A technical example of incorrect tuition/execution of the ‘core basics’:
In an attempt to supposedly 'look impressive' many Shotokan students make their stances too long disabling their hips to work fully (properly), and also at the expense of their rear leg/foot. This is a very quick way to see if the practitioner has been taught properly and/or physically understands even 'green belt level karate'. This is not a technical point which varies (a stylistic variation) between individuals/clubs/organizations... It is either RIGHT OR WRONG! In many cases people having shodan, nidan, sandan, yondan, and even higher black belt grades teach and do these 'essentials' incorrectly!
Without going into other areas such as weight distribution, posture and so forth, I can sadly say that "too many Shotokan instructors, and those with high dan in the West (certainly back in New Zealand), cannot teach/execute Shotokan to save themselves". Bottom line, they don't know what the hell they are doing and are teaching rubbish. The funniest thing to see is ‘authorized posed photos' in magazines and on the internet of senior instructors with hips/legs not even in a proper shomen position. Or, the incorrect positioning of their feet, knees, thighs etc... How is this possible when Shotokan is such a narrow field of study? Well, that is easy to answer, there are too many people running clubs who don't really understand Shotokan as they never learned the fundamentals correctly... They just want to run a club (be the boss, and 'karate master') in their local community and call themselves the 'chief instructor'. Such clubs in New Zealand would access my tuition (I was flown across the country to teach courses) and completely misquote me in their local newspapers for self-promotion. Everything based on brand labels and image (attaching themselves to real karateka, the name 'Shotokan', and paying organizations), with no technical depth (or desire to learn & perfect real karate/'technical depth') whatsoever.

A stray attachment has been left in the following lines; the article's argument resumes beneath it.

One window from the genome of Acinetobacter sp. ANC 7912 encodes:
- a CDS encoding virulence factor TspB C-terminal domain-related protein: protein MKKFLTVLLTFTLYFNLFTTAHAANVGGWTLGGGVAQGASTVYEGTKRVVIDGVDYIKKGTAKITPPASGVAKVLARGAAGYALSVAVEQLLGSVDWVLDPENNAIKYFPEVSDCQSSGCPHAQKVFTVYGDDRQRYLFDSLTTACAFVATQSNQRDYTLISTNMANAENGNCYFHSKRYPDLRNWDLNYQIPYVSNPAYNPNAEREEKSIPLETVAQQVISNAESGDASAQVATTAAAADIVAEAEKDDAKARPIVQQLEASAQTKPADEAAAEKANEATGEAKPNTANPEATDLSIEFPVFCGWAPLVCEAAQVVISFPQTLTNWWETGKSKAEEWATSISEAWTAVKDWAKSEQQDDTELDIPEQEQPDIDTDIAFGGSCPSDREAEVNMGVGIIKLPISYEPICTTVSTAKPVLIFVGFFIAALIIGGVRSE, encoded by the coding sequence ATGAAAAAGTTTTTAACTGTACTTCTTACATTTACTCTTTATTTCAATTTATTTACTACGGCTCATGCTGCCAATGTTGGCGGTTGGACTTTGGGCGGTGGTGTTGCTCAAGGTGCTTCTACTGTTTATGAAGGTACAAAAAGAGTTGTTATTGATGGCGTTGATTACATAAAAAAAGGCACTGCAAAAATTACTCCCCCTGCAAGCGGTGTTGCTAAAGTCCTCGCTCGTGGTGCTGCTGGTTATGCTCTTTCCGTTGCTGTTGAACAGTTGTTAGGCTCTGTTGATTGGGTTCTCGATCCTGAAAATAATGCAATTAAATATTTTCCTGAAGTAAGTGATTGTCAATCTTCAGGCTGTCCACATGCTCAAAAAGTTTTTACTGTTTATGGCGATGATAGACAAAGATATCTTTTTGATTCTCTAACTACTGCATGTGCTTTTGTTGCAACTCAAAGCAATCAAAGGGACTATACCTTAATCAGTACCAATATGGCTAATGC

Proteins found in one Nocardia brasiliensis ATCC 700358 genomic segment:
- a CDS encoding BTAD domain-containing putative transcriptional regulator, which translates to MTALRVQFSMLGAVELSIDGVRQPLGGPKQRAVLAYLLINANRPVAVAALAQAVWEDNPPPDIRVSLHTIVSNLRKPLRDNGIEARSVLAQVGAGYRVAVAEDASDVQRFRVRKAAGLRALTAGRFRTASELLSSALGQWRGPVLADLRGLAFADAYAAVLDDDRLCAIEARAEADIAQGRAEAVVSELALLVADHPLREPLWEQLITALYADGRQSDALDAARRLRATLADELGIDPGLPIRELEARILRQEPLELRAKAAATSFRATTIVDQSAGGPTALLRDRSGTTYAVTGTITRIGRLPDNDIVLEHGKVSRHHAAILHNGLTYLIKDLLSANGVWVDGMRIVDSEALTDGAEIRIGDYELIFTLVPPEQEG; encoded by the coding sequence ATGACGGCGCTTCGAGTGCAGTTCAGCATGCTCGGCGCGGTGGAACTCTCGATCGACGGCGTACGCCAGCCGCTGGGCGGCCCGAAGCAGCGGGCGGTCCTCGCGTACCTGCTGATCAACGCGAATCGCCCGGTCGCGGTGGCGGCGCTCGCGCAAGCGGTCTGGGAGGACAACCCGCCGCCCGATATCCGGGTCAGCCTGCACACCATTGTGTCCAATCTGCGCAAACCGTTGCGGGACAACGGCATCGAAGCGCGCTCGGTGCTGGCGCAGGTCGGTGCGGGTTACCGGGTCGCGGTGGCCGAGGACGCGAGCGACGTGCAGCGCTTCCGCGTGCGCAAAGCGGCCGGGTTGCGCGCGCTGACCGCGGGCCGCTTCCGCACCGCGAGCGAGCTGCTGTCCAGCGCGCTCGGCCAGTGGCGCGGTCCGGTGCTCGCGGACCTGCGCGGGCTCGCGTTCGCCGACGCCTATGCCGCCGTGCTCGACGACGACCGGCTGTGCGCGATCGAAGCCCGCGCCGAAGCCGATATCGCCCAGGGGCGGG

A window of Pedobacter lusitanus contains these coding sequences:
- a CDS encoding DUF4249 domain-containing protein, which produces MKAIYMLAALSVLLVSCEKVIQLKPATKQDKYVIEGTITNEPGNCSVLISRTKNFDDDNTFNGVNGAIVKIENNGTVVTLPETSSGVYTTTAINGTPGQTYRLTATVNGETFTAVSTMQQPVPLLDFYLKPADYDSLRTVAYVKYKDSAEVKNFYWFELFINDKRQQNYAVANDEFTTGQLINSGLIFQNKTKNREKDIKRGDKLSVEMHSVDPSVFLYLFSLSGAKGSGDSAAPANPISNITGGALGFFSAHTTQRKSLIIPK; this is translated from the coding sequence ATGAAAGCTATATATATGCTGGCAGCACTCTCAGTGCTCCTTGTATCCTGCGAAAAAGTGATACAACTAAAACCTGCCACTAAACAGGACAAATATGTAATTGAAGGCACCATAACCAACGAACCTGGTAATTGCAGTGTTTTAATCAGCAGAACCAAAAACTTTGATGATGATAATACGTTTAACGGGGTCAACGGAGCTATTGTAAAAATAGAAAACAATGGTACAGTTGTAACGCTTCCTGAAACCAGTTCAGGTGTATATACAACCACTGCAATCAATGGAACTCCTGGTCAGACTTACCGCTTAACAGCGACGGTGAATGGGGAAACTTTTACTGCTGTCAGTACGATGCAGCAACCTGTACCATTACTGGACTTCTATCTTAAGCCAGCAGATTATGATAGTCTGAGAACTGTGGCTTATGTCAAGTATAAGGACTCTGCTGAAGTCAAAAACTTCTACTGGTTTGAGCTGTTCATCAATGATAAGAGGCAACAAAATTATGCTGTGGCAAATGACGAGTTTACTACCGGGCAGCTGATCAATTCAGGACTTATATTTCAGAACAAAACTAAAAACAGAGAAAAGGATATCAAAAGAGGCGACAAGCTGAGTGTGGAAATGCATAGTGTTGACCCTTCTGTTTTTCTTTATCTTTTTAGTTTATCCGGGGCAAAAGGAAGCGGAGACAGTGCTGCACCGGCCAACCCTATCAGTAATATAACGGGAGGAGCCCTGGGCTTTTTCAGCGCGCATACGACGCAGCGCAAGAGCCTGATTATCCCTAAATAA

Shotokan karate is such narrow and deep river, so without depth, it really has nothing. It reminds me of a saying I’ve heard several times here in Japan; “there is no worse karate than bad Shotokan”. Clearly this is because of Shotokan’s simplicity, and therefore, requirement of extreme technical exactness.
The amount of people advertising ‘Shotokan’ and Japanese organizational brand labels no longer guarantees proper training anymore, let alone ‘quality’ training. This issue has increased massively as in recent years 'anyone' can just pay a Japanese Shotokan organisation, and call themselves 'traditional'. The best way is to visit and watch the chief instructor of a particular dojo teach, and watch the way 'they move'. Better still, ask them to demonstrate some basic techniques and a kata. If they are keen to do this, and blow you away with their skill (and obvious ability to utilize their skills effectively in a real situation; The 'I'd hate to meet you a dark alley' impression), you pretty much know you have the 'real deal'.
Always remember: 'Shotokan Karate-Do is a narrow and DEEP RIVER'. Without its depth, it has nothing.
© André Bertel, Japan 2008